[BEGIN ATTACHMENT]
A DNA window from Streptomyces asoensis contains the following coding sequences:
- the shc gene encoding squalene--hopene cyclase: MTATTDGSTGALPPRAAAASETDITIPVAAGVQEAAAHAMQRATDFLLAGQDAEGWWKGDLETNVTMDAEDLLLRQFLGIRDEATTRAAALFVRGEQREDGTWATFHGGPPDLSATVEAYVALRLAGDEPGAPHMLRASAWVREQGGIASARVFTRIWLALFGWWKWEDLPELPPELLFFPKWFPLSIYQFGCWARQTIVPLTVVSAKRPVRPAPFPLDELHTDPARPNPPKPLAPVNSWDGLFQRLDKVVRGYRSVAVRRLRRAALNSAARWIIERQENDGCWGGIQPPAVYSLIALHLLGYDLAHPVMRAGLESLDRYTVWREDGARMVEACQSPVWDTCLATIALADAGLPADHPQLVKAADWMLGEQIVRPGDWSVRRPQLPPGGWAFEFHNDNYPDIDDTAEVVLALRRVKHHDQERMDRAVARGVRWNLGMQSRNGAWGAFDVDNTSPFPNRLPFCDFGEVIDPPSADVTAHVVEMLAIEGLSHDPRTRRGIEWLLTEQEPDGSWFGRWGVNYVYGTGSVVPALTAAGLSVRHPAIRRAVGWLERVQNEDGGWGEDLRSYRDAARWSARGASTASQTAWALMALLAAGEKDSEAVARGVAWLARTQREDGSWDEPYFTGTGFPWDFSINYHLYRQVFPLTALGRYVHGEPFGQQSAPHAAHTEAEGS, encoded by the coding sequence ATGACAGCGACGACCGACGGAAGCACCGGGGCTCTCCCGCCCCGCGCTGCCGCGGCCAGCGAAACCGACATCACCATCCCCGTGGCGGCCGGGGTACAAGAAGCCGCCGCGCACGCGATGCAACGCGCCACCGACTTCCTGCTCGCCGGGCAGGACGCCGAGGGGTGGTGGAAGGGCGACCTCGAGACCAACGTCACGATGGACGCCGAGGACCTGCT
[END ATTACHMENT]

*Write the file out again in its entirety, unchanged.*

A DNA window from Streptomyces asoensis contains the following coding sequences:
- the shc gene encoding squalene--hopene cyclase: MTATTDGSTGALPPRAAAASETDITIPVAAGVQEAAAHAMQRATDFLLAGQDAEGWWKGDLETNVTMDAEDLLLRQFLGIRDEATTRAAALFVRGEQREDGTWATFHGGPPDLSATVEAYVALRLAGDEPGAPHMLRASAWVREQGGIASARVFTRIWLALFGWWKWEDLPELPPELLFFPKWFPLSIYQFGCWARQTIVPLTVVSAKRPVRPAPFPLDELHTDPARPNPPKPLAPVNSWDGLFQRLDKVVRGYRSVAVRRLRRAALNSAARWIIERQENDGCWGGIQPPAVYSLIALHLLGYDLAHPVMRAGLESLDRYTVWREDGARMVEACQSPVWDTCLATIALADAGLPADHPQLVKAADWMLGEQIVRPGDWSVRRPQLPPGGWAFEFHNDNYPDIDDTAEVVLALRRVKHHDQERMDRAVARGVRWNLGMQSRNGAWGAFDVDNTSPFPNRLPFCDFGEVIDPPSADVTAHVVEMLAIEGLSHDPRTRRGIEWLLTEQEPDGSWFGRWGVNYVYGTGSVVPALTAAGLSVRHPAIRRAVGWLERVQNEDGGWGEDLRSYRDAARWSARGASTASQTAWALMALLAAGEKDSEAVARGVAWLARTQREDGSWDEPYFTGTGFPWDFSINYHLYRQVFPLTALGRYVHGEPFGQQSAPHAAHTEAEGS, encoded by the coding sequence ATGACAGCGACGACCGACGGAAGCACCGGGGCTCTCCCGCCCCGCGCTGCCGCGGCCAGCGAAACCGACATCACCATCCCCGTGGCGGCCGGGGTACAAGAAGCCGCCGCGCACGCGATGCAACGCGCCACCGACTTCCTGCTCGCCGGGCAGGACGCCGAGGGGTGGTGGAAGGGCGACCTCGAGACCAACGTCACGATGGACGCCGAGGACCTGCT